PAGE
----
Your 29-Month-Old's Thriving Brain: Milestones & Activities (Gross Motor, Speech & More!)

Your 29-Month-Old's Thriving Brain: Milestones & Activities (Gross Motor, Speech & More!)


Hey, Mumma, Dada! I’ve been growing and learning so much lately. Here’s a little update on what I’ve been up to:

The Benefits of My Early Development

Gross Motor Skills: Hey Mumma/Daddy, I'm starting to handle plastic scissors to cut playdough independently. I can fill colors in shapes, though I might overspill a bit, and I can open and close an easy zipper bag!

Fine Motor Skills: Maa/Dada, I love playing with sand and water, making structures, filling and emptying containers, and painting with different materials. I can even sort long and short objects from a pool of objects with two different lengths!

Cognitive Development: Mumma/Daddy, I can move objects in a maze on the ground, recognize missing items and their placement from puzzles, and make comparisons of myself and others, like 'I have a red car, and my friend has a blue car.'

Speech Development: Maa/Dada, I understand words that describe size and can correctly select objects like 'the little doll' or 'the big book.' I also ask questions about stories while being read to!

Self-Care: Mumma/Daddy, I can put on front-buttoned shirts and help with chores like putting trash in the garbage can, helping wipe baseboards or windows, and helping water plants.

Social-Emotional Development: Maa/Dada, I use pronouns like I, she, he, and we in sentences regularly. I can trade similar objects with an adult, take turns in games, and say 'please' and 'thank you' appropriately without a prompt!

Types of my developmental milestones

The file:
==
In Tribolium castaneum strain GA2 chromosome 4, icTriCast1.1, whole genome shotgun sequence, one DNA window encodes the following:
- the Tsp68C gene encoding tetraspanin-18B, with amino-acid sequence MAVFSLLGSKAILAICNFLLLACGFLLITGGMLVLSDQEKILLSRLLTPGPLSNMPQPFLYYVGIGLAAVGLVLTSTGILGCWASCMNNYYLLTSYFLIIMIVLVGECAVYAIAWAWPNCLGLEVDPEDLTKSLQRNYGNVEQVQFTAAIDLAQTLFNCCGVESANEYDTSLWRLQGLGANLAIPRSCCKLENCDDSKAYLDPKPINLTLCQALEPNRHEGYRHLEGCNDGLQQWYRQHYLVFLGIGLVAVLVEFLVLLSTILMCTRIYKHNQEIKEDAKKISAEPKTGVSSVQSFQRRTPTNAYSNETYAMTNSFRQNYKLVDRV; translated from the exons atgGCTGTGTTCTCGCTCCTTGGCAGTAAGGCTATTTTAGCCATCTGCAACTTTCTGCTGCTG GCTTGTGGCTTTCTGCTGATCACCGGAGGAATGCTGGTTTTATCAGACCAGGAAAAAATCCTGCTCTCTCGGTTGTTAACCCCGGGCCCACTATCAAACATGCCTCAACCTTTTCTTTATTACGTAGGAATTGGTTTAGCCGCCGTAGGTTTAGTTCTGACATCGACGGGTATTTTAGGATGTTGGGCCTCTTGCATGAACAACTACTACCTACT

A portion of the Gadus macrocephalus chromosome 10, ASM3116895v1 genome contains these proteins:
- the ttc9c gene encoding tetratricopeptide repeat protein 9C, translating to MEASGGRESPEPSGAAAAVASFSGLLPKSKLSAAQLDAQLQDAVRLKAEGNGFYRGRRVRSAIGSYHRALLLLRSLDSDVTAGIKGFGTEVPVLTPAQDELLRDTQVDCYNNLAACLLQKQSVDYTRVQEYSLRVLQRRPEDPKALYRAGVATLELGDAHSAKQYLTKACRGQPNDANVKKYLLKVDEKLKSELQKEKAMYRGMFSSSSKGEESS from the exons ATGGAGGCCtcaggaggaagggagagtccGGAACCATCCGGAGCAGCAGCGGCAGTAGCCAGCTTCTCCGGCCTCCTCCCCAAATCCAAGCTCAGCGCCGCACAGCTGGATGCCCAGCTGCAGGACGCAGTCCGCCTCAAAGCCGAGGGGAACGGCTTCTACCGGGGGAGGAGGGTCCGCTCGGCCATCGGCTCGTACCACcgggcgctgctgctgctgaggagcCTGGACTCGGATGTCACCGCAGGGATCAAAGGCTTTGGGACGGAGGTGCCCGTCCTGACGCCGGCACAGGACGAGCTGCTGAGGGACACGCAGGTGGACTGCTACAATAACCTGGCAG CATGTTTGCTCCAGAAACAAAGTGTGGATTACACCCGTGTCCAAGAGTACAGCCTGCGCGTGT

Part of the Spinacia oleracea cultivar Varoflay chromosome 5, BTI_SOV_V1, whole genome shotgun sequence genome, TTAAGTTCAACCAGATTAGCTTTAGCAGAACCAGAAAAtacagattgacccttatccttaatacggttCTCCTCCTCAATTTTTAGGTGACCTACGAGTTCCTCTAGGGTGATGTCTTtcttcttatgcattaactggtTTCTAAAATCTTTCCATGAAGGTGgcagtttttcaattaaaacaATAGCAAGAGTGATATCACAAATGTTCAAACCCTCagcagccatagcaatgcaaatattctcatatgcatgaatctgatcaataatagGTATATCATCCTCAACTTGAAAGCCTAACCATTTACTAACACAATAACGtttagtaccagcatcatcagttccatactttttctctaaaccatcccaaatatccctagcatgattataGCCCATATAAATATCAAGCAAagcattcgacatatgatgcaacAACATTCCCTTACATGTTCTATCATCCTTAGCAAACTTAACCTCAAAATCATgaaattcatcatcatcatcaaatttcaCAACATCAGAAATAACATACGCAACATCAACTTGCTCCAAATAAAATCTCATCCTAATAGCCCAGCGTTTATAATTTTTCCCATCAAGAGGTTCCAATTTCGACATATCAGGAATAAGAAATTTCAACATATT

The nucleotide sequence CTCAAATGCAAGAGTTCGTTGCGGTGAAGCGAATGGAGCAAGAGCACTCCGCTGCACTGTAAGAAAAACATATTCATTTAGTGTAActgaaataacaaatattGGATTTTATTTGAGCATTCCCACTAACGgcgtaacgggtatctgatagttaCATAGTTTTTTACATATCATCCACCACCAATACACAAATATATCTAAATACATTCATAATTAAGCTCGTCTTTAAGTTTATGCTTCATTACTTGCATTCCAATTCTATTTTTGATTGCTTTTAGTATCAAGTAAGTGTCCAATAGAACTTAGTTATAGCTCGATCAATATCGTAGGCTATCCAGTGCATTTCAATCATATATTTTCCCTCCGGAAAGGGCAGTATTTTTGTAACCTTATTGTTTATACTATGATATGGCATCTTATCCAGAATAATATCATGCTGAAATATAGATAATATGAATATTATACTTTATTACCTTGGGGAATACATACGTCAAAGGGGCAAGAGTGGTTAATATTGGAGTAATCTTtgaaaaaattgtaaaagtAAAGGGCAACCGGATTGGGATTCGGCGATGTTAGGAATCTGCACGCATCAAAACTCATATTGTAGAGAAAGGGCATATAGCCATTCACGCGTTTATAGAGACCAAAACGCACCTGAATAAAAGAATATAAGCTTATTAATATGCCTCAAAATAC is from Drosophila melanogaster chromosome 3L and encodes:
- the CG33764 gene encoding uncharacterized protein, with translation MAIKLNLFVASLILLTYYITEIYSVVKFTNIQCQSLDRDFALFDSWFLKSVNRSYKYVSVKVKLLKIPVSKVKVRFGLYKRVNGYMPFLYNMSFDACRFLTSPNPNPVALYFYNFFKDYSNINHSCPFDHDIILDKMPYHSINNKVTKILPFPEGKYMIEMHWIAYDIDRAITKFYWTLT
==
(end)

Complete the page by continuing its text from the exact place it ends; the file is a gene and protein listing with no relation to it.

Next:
Other Development Highlights: Mumma/Daddy, I'm learning to handle new materials appropriately and match body movements with the rhythm of music. I'm also getting better at verbal participation and interaction!

Additional Physical Development: I can follow a few dance steps with you. I can turn the pages of a book one by one. I can roll a ball towards someone and stop a ball from coming towards me. I try to take off my shoes and pull down my elastic pants with some help. I’m getting better at using a spoon and fork to eat without spilling much. I enjoy pressing and rolling modeling clay to make shapes with little help. I can throw a ball over my head.

Additional Cognitive Development: I can identify and name 3–5 colors in objects inside and outside the home. I can stack rings independently on the ring stacking toy in the correct order, with little or no help. I understand and can imagine places like home, garden, parking, office, clinic, and shopping. I can identify primary-color objects from a group of colored objects with some guidance. I can recognize an object by just listening to its sound, like saying "phone" when it rings.

Additional Communication Development: I can form phrases of three words to express my thoughts or needs, like "I want curd" or "Let’s go out." My vocabulary has expanded to around 150–200 words, and I recognize most everyday objects now. I’m learning the names of various outdoor items like trees, plants, parts of a tree, paths, roads, sidewalks, poles, and signals. I can identify and name common actions like dancing, playing, jumping, running, and driving. I can name and identify 6–10 fruits when I see pictures or real fruits. I can identify and speak up to five alphabets.

Additional Social and Emotional Development: I cooperate as a team member to perform tasks that can’t be done alone. I recognize myself in old pictures and videos from a few months ago, showing a recall of events over a longer timeframe now. I understand what it means to look good, pretty, or cute, and I like to be praised for my looks when I experiment with new things. I can brush my teeth when instructed by an adult and follow the routine of brushing in the morning and at night. I can wash my hands with help from an adult. I can identify myself by my name and answer the question, "What’s your name?"


Research shows that engaging in these activities helps enhance my cognitive, motor, and social-emotional development. Studies in pediatrics and early childhood development highlight the importance of these interactions for my growth.

Isn’t it amazing, Mumma and Dada?

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